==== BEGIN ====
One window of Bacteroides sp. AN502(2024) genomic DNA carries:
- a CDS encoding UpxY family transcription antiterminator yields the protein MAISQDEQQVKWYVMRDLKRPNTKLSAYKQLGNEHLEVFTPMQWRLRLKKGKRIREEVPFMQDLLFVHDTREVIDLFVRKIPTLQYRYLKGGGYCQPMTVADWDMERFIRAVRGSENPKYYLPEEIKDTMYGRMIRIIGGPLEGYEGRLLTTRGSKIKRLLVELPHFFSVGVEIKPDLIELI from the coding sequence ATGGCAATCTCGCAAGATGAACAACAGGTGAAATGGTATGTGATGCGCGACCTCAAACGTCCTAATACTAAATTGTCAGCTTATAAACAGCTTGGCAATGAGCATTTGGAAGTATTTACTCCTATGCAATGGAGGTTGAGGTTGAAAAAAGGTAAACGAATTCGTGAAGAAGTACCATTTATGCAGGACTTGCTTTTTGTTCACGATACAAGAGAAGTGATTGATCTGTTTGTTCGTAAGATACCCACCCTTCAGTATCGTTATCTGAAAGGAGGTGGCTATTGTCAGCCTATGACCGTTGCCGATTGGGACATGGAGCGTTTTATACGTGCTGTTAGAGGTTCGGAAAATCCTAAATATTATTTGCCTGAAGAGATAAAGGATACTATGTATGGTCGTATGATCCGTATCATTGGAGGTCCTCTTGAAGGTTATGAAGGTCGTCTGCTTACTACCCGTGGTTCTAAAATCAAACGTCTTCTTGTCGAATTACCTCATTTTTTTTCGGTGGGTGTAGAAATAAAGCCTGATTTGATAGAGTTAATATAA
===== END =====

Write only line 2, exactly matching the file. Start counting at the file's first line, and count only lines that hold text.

- a CDS encoding UpxY family transcription antiterminator yields the protein MAISQDEQQVKWYVMRDLKRPNTKLSAYKQLGNEHLEVFTPMQWRLRLKKGKRIREEVPFMQDLLFVHDTREVIDLFVRKIPTLQYRYLKGGGYCQPMTVADWDMERFIRAVRGSENPKYYLPEEIKDTMYGRMIRIIGGPLEGYEGRLLTTRGSKIKRLLVELPHFFSVGVEIKPDLIELI from the coding sequence ATGGCAATCTCGCAAGATGAACAACAGGTGAAATGGTATGTGATGCGCGACCTCAAACGTCCTAATACTAAATTGTCAGCTTATAAACAGCTTGGCAATGAGCATTTGGAAGTATTTACTCCTATGCAATGGAGGTTGAGGTTGAAAAAAGGTAAACGAATTCGTGAAGAAGTACCATTTATGCAGGACTTGCTTTTTGTTCACGATACAAGAGAAGTGATTGATCTGTTTGTTCGTAAGATACCCACCCTTCAGTATCGTTATCTGAAAGGAGGTGGCTATTGTCAGCCTATGACCGTTGCCGATTGGGACATGGAGCGTTTTATACGTGCTGTTAGAGGTTCGGAAAATCCTAAATATTATTTGCCTGAAGAGATAAAGGATACTATGTATGGTCGTATGATCCGTATCATTGGAGGTCCTCTTGAAGGTTATGAAGGTCGTCTGCTTACTACCCGTGGTTCTAAAATCAAACGTCTTCTTGTCGAATTACCTCATTTTTTTTCGGTGGGTGTAGAAATAAAGCCTGATTTGATAGAGTTAATATAA